Sept. 5, 2009
2009 ND Women’s Soccer — Game 4
#2/4 Notre Dame Fighting Irish (2-1-0 / 0-0-0 BIG EAST) vs. #RV/- Wisconsin-Milwaukee Panthers (2-1-2 / 0-0-0 Horizon)
DATE: September 6, 2009
TIME: 1:30 p.m. ET
AT: Notre Dame, Ind. – Alumni Stadium (2,500)
SERIES: ND leads 4-1-0
1ST MTG: UWM 2-1 (9/8/89)
LAST MTG: ND 1-0 (11/12/06)
AUDIO: UND.com (live) (Michael Scholl, p-b-p / Jason Norman, color)
LIVE STATS: UND.com
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TICKETS: (574) 631-7356 / UND.com/tickets
- Notre Dame closes out its four-game season-opening homestand Sunday.
- The Irish will be facing their second Horizon League opponent in three games, having defeated Loyola-Chicago, 2-0 on Aug. 28 in the final game at old Alumni Field.
No. 2/4 Notre Dame Looks To Rebound From First Loss Sunday Against Wisconsin-Milwaukee
Following a tough loss, the best way for a team to bounce back is with another game and that’s exactly what No. 2/4 Notre Dame will have. Less than 48 hours after its first setback of the 2009 season, the Fighting Irish will take on Wisconsin-Milwaukee Sunday at 1:30 p.m. (ET) at Alumni Stadium in the final game of the 17th annual Inn at Saint Mary’s Classic. Top-ranked North Carolina will face Marquette in Sunday’s opener at 11 a.m. (ET), with the winner of that contest taking home this year’s tournament title.
Notre Dame (2-1) is coming off a 6-0 loss to UNC on Friday night before a boisterous overflow crowd of 3,007 in the first-ever women’s soccer match at the brand-new, state-of-the-art Alumni Stadium. Defensive miscues early in the contest led to a pair of Tar Heel goals, and while the Fighting Irish outshot the visitors, 13-7 in the second half, the early deficit was too much to overcome.
- Notre Dame is ranked second in the NSCAA poll and fourth in the Soccer America poll.
- Wisconsin-Milwaukee is receiving votes in the Soccer America poll.
A Quick Look At The Fighting Irish
After driving all the way to the doorstep of history in 2008 with a magical 26-1-0 season that culminated just short of a national championship, Notre Dame returns many of the same players that helped propel the Fighting Irish to the top of the college soccer world for much of last year.
Not only does Notre Dame bring back 19 monogram winners and seven starters, but of those 19 returnees, 15 of them have starting experience under their belt. What’s more, the Fighting Irish have more than 60 percent of their goalscoring (52 of 83) back in the fold, along with many of the defenders that were responsible for registering 18 shutouts and a 0.44 goals-against average (both among the top five marks in school history).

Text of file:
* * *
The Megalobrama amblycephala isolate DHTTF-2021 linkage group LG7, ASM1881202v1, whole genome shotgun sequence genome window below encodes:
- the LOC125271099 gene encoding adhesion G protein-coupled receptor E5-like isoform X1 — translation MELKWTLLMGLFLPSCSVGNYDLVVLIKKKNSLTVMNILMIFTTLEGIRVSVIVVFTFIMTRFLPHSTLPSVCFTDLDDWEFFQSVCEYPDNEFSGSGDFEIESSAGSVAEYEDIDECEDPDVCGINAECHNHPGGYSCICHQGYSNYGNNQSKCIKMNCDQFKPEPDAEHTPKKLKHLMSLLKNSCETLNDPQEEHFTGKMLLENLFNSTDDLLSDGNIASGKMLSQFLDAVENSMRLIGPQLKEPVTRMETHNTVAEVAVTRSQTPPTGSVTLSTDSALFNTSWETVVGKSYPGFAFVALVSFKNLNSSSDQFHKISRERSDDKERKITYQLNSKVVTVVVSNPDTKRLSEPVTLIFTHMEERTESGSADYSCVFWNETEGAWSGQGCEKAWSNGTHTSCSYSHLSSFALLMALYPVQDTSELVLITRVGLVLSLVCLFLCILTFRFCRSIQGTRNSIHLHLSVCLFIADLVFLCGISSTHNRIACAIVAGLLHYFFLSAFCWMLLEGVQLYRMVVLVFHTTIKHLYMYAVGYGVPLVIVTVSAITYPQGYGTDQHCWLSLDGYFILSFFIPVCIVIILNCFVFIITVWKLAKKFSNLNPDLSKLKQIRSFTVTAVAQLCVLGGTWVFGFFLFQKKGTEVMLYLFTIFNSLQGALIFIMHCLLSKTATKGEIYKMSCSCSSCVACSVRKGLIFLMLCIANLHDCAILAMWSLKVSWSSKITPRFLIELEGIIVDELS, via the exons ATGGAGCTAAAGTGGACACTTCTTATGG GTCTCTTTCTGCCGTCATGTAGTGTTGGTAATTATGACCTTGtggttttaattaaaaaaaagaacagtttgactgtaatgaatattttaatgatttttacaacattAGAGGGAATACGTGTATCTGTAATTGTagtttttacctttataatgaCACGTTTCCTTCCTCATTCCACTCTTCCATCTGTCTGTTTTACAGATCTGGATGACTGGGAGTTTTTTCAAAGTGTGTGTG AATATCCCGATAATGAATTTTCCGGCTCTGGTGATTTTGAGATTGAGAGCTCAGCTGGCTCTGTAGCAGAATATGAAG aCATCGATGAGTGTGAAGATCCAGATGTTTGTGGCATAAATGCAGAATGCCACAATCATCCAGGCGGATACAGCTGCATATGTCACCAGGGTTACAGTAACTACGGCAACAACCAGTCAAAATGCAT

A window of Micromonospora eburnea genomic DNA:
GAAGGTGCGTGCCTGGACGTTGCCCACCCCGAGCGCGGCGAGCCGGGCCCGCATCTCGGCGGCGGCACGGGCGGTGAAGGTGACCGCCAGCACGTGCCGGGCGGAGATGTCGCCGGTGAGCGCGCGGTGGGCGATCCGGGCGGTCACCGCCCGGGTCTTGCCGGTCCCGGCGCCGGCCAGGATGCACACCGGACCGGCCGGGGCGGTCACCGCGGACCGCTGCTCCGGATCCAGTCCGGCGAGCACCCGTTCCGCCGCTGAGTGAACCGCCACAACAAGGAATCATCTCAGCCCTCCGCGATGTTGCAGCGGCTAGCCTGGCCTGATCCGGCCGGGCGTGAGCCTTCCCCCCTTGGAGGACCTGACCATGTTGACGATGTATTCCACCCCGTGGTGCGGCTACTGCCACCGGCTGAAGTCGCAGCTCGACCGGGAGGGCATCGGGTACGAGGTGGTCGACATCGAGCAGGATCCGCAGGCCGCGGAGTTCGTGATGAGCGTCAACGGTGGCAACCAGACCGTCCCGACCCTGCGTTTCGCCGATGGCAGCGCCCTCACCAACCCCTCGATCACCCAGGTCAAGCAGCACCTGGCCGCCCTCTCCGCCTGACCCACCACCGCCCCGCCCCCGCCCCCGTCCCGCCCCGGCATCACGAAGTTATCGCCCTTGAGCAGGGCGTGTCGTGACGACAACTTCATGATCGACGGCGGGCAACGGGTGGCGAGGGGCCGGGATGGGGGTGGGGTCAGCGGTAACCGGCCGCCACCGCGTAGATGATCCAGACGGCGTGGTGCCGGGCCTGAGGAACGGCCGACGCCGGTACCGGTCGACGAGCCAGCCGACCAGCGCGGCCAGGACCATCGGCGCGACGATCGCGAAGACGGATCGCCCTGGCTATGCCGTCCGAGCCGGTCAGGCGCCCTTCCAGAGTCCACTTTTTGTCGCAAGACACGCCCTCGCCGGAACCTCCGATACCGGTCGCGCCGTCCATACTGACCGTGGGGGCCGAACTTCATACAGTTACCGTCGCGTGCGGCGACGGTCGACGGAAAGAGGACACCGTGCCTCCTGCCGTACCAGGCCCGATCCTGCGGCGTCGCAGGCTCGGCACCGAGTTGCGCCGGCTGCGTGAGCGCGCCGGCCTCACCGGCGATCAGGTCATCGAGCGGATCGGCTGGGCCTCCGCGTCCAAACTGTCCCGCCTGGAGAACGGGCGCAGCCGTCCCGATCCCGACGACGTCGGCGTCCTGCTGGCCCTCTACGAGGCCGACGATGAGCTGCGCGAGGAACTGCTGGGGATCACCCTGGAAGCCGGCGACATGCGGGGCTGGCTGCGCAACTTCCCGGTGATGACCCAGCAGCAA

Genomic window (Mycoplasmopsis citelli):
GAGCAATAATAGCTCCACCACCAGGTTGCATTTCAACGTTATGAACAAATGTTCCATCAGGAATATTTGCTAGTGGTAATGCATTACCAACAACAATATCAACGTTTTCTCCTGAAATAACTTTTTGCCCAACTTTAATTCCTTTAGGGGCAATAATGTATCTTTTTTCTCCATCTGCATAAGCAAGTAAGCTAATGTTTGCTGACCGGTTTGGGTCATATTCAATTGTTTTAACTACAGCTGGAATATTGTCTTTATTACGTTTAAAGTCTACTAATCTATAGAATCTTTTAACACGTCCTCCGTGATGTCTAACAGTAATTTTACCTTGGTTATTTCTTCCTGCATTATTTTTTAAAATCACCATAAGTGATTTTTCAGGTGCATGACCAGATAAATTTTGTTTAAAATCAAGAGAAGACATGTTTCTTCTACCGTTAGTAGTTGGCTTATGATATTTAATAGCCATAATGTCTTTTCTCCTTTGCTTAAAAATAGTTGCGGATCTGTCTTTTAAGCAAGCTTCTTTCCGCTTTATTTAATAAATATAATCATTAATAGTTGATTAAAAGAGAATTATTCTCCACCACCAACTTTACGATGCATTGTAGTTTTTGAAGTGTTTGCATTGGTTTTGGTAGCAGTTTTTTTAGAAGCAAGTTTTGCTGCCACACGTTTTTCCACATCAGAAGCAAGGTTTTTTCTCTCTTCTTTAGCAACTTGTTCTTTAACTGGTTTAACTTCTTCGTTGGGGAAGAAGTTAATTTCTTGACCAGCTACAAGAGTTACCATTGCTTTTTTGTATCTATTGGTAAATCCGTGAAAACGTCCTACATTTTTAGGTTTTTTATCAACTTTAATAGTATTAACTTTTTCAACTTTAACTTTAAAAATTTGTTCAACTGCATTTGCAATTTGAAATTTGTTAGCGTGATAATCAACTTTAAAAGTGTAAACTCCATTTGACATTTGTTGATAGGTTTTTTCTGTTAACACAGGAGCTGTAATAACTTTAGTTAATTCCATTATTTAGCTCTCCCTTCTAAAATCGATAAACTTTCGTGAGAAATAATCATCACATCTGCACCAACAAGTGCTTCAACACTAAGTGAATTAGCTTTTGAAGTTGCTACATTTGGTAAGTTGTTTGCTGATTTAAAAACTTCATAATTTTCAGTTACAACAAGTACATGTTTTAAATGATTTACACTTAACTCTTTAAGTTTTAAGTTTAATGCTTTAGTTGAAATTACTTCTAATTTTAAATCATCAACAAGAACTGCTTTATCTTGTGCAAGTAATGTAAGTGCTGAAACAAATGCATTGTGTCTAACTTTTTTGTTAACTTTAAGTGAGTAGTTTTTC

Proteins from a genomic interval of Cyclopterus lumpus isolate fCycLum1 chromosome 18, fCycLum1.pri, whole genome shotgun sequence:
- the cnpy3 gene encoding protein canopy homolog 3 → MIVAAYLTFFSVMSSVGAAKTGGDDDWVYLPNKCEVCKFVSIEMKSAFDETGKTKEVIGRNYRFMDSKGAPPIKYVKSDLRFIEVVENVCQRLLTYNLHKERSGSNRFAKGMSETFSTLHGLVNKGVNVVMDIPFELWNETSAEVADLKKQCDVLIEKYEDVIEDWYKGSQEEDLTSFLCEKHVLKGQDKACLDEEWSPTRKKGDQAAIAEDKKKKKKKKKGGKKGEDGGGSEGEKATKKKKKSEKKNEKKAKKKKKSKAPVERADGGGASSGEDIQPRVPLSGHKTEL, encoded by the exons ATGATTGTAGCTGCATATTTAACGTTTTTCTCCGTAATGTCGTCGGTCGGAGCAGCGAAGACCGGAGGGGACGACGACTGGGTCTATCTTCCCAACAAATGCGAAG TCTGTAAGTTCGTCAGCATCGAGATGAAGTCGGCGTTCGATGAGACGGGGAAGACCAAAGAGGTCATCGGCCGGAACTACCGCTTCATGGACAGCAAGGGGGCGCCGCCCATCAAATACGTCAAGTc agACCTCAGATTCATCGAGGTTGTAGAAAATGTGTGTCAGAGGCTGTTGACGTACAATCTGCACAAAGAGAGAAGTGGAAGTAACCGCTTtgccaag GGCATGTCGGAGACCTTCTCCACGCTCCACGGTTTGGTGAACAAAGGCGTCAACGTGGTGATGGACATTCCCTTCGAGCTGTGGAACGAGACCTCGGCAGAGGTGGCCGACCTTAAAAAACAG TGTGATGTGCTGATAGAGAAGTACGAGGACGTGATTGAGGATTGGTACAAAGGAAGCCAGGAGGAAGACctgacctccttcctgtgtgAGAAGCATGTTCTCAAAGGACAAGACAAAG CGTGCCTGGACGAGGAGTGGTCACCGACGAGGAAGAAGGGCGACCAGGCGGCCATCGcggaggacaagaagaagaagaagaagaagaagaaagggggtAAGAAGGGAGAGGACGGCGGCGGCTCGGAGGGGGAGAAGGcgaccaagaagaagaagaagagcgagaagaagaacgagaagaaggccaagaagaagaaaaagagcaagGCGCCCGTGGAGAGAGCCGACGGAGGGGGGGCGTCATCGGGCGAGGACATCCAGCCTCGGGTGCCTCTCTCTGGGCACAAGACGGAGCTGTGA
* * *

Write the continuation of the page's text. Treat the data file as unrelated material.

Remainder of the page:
Sophomore forward Melissa Henderson (17G-2A in 2008) was tabbed the BIG EAST Preseason Offensive Player of the Year and is one of 45 preseason candidates for the Hermann Trophy after a stellar rookie campaign that included five gamewinning goals, the last coming in overtime of the BIG EAST Championship game against Connecticut.
Junior midfielders Rose Augustin (6G-2A) and Erica Iantorno (5G-7A) also likely will factor in Notre Dame’s offensive attack this season. Meanwhile, junior holding midfielder Lauren Fowlkes (1G), another preseason Hermann Trophy choice, and sophomore defender Jessica Schuveiller (1G-1A) will anchor the Fighting Irish backline.
They will be supported by senior goalkeeper Kelsey Lysander, who set a single-season school record with 26 victories last season (and shared another record with 18 total shutouts). Lysander also ranked sixth in the nation last season with a 0.44 GAA and was named to the ’08 NCAA College Cup All-Tournament Team.
Scouting The Panthers
Wisconsin-Milwaukee carries a 2-1-2 record into Sunday’s contest with Notre Dame. The Panthers opened the season with back-to-back 0-0 ties at Northwestern (Aug. 21) and Wisconsin (Aug. 24). On the following weekend, they earned wins over Michigan (6-0) and Rice (1-0) to capture the 2009 Milwaukee Cup.
In the opening round of the Inn at Saint Mary’s Classic, the Panthers suffered their first loss of the season to Marquette, 2-0 on Thursday night. Michelle Compty scored the game-winner for the Golden Eagles in the 12th minute off a cross from Brittany Bares. Marquette then got an insurance goal in the 31st minute, scored by Becky Ryan. For the match, the Panthers held a 19-11 shot advantage (including shots off the crossbar and post by Sarah Hagen and Sarah Talbert, respectively) and a 7-3 edge in corner kicks. Panther goalkeeper Jamie Forbes made two saves in the loss.